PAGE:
Smarter and Greener: Transforming through Technology
A session at the WCS 2021 Preview on 29 January 2021, 4:30pm Singapore Time (GMT +8)
Amidst global threats and disruptions, how can we unleash the potential of technology for smarter and greener cities? Our speakers shed light on how cities can lead the global technology development process through identifying its greatest challenges, establishing trust with the industry, and facilitating an agile procurement framework.
- Dr Mike Short CBE (Chief Scientific Adviser, Department for International Trade, United Kingdom)
- Dr Duong Anh Duc (Vice-Chairman, Ho Chi Minh City People’s Committee)
- Mr Chew Men Leong (President, Urban Solutions, ST Engineering)
- Mr David Wallerstein (Chief Exploration Officer, Tencent Group)
- Ms Hwang Yu-Ning (Chief Planner & Deputy CEO, Urban Redevelopment Authority, Singapore)
Cities, Be Pro-Active in the Global Technology Development Process
Amidst global threats and disruptions, how can we unleash the potential of technology for smarter and greener cities? A WCS 2021 Preview webinar sheds light on how cities can lead the global technology development process through identifying its greatest challenges, establishing trust with the industry, and facilitating an agile procurement framework.
Technology: A Gamechanger for Smart and Green Cities
Mr Chew Men Leong observed that smart technologies are a gamechanger as they bring connectivity, resilience and sustainability for smarter and greener cities, and yet will “not cost us the Earth”. For instance, district cooling systems, on-demand street lighting and smart energy meters can enhance resource usage efficiency and enable citizens to be more conscious of their energy consumption. Dr Mike Short shared how the United Kingdom uses remote healthcare consulting and crowd monitoring to control the Covid-19 situation and deploys IoT pollution sensors to tackle climate change. In Ho Chi Minh City, Dr Duong Anh Duc shared how technology has improved the quality of forecasting and provided smart utilities to serve its people and businesses.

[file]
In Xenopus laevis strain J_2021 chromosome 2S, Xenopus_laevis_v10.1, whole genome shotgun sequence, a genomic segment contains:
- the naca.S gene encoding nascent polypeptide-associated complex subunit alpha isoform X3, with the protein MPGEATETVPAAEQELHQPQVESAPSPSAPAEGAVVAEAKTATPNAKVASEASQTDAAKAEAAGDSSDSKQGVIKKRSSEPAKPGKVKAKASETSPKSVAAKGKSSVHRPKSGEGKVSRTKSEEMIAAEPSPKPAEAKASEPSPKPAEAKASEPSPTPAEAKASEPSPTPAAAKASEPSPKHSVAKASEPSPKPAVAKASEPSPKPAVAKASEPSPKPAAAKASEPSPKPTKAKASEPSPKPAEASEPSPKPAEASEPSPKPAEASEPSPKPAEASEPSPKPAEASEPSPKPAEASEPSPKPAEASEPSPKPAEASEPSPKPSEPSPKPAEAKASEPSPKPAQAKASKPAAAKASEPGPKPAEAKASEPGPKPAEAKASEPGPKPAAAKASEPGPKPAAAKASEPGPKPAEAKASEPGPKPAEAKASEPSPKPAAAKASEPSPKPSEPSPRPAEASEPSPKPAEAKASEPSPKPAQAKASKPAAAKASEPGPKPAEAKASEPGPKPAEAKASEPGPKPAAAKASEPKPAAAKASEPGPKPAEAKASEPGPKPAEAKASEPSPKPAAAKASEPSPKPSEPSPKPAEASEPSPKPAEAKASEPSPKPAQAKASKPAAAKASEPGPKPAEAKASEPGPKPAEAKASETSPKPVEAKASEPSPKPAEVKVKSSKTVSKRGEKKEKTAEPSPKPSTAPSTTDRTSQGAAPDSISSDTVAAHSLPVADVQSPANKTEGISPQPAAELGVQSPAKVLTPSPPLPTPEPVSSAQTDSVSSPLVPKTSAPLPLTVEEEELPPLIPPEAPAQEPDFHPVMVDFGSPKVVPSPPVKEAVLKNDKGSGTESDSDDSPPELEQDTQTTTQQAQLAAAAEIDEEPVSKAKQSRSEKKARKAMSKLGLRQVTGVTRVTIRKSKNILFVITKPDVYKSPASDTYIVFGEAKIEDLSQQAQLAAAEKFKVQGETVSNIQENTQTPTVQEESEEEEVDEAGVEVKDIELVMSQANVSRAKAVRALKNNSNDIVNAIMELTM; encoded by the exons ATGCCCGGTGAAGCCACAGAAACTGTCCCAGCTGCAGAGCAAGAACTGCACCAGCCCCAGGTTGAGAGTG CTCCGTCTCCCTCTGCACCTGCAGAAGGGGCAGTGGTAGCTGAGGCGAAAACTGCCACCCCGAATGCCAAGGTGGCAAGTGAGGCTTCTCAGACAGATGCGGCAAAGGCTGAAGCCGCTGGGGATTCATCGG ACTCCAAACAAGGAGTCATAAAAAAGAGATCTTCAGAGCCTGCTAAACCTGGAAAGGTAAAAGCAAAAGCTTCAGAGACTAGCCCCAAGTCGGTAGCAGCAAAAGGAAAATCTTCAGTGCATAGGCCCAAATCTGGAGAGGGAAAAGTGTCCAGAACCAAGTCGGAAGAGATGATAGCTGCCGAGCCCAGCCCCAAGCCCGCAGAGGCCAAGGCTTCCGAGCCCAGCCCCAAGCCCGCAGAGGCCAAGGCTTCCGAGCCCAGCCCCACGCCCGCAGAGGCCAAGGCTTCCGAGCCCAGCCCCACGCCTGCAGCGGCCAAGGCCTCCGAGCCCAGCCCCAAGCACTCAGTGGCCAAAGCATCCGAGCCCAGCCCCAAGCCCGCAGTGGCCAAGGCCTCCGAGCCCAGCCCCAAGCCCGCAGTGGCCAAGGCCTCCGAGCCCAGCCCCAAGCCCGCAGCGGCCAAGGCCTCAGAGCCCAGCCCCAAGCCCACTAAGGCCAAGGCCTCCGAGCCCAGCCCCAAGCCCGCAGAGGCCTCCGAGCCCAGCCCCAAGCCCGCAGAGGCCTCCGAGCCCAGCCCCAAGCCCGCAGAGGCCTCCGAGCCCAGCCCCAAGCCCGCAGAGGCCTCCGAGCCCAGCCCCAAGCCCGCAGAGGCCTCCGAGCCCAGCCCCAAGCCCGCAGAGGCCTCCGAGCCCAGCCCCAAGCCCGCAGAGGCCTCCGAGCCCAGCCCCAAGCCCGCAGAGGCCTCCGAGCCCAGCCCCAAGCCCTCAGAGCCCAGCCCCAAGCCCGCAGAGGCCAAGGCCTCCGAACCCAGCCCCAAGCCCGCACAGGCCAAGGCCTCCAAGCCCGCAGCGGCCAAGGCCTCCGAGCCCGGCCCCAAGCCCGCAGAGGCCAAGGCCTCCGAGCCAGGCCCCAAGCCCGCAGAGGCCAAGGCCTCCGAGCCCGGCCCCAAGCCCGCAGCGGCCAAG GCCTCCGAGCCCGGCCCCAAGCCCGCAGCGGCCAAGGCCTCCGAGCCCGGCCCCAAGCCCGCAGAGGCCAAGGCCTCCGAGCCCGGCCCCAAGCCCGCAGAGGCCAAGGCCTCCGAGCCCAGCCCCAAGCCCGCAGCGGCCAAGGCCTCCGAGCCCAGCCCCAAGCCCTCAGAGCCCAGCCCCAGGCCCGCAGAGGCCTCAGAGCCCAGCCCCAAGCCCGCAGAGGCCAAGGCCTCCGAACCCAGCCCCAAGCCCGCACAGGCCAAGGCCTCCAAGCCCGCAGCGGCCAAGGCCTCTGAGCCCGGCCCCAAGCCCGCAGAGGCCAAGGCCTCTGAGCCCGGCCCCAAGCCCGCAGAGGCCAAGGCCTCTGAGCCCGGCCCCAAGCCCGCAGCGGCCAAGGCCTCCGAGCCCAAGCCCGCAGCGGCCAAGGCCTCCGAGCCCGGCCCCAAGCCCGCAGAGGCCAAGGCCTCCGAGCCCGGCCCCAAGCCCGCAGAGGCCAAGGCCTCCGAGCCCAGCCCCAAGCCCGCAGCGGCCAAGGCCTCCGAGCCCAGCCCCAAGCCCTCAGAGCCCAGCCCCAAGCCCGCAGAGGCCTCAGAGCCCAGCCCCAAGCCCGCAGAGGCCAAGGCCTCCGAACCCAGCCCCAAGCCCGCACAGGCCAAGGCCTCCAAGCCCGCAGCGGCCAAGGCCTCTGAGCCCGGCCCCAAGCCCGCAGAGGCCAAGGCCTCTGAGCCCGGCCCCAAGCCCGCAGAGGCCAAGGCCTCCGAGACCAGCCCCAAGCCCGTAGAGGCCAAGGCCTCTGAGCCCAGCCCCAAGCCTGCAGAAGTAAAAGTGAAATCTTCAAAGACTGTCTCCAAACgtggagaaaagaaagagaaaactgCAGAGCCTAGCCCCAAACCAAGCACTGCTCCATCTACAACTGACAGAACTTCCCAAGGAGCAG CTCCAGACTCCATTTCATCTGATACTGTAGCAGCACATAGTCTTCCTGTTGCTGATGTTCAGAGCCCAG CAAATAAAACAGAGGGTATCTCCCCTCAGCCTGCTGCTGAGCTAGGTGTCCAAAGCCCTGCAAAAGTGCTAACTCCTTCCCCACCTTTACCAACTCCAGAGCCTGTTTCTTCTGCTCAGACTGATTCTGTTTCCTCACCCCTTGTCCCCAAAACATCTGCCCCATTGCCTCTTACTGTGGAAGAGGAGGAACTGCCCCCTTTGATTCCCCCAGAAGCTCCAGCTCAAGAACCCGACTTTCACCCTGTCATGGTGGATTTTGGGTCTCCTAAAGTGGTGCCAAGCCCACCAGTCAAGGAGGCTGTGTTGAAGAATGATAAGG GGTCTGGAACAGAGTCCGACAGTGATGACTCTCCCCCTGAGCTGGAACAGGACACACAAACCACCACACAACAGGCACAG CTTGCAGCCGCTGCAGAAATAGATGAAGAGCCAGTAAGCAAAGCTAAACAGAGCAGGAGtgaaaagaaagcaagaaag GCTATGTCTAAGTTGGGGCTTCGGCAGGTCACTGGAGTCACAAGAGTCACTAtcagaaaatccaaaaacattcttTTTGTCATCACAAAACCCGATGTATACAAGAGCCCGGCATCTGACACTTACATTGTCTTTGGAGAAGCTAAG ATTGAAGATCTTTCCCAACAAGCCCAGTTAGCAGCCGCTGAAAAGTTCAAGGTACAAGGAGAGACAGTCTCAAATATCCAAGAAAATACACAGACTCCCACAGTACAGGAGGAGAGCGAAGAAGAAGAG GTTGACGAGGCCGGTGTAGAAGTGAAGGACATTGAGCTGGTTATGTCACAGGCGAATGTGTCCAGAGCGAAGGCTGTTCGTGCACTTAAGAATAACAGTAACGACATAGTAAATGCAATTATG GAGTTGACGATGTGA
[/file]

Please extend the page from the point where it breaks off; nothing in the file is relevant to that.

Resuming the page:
Cities Need to Lead the Global Technology Development Process
Despite this, Mr Wallerstein observed that the technologies being developed often do not address the complex, evolving needs of cities. As Ms Hwang Yu-Ning put it, technology holds a lot of promises but unlocking them continues to be a challenge, and cities should not chase technology without clarity. Dr Short noted that a good local governance structure is needed to set clear visions and measurable targets. Mr Wallerstein challenged cities to play a pro-active role in developing technologies by making it a priority to think long term about the challenges looming in the horizon. “The end goal should not just be a smart city,” he advised, “the end goal is to make sure that you are addressing your greatest challenges, your highest priorities, the issues that you must solve.”
Let the Industry be your Partner
Conveying the city’s challenges to the industry is just as important as identifying and defining the challenges. Dr Short shared how the UK government intends to invest around 22 billion pounds in R&D to support their Clean Growth strategy globally by 2024, focusing on low-carbon innovations such as cleaner vehicles.